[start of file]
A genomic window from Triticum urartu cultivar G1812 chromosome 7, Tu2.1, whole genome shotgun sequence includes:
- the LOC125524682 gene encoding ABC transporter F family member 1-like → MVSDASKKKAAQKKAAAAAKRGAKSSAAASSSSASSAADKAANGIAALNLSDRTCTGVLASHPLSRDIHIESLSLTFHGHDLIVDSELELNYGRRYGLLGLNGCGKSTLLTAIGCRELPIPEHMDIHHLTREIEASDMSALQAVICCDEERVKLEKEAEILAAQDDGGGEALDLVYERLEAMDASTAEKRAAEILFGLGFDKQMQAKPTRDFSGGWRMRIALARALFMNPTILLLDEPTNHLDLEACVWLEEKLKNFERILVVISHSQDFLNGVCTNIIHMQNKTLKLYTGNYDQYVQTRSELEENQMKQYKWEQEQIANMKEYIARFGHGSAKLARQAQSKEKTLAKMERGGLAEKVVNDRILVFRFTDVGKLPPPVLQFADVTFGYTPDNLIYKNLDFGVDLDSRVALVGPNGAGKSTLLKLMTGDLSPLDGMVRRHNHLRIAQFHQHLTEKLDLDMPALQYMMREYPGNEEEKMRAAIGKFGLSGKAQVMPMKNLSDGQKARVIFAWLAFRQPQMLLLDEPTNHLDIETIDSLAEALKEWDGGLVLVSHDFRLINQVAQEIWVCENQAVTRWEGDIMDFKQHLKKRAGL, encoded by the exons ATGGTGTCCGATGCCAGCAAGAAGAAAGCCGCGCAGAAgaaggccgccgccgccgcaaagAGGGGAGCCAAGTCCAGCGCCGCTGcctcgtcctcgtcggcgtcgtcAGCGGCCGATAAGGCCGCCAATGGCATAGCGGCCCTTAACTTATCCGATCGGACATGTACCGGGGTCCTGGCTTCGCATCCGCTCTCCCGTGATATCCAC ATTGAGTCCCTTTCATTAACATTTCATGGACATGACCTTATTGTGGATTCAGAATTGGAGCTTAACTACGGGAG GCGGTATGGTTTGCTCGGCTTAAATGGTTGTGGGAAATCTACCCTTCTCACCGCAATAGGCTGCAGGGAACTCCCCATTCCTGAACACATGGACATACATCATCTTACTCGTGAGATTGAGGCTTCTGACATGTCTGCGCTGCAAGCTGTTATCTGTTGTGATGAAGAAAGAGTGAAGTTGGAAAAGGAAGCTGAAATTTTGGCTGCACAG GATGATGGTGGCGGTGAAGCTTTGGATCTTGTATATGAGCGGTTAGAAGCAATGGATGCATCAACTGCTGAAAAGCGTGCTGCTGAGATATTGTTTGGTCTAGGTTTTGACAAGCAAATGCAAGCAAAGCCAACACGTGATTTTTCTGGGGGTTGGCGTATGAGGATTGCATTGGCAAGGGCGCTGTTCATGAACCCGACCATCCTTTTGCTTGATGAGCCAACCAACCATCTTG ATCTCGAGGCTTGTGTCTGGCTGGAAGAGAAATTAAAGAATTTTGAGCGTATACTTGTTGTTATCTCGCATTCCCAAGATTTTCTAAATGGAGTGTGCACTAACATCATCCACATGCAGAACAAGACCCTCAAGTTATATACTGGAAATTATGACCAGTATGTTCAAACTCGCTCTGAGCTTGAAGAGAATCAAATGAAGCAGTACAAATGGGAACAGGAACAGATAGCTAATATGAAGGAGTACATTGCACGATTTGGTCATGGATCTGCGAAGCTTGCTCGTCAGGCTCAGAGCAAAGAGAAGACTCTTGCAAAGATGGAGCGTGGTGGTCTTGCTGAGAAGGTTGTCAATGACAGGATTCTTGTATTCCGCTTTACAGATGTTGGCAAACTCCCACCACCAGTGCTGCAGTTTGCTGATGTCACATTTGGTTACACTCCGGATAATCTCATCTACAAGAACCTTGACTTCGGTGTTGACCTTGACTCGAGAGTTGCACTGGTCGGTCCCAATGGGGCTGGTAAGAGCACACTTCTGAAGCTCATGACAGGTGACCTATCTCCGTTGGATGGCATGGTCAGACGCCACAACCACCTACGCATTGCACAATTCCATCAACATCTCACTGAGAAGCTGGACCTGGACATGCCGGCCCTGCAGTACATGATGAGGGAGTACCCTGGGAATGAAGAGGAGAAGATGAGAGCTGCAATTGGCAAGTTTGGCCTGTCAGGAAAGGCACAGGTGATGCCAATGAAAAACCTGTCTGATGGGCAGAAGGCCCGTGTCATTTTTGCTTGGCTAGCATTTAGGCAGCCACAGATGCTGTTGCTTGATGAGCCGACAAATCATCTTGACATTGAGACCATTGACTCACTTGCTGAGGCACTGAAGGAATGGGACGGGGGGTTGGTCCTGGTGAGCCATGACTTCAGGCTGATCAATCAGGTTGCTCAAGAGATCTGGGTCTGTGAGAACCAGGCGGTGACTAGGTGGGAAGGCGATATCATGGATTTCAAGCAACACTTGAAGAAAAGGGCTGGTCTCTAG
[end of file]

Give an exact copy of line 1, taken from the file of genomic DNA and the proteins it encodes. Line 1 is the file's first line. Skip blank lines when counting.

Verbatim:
A genomic window from Triticum urartu cultivar G1812 chromosome 7, Tu2.1, whole genome shotgun sequence includes: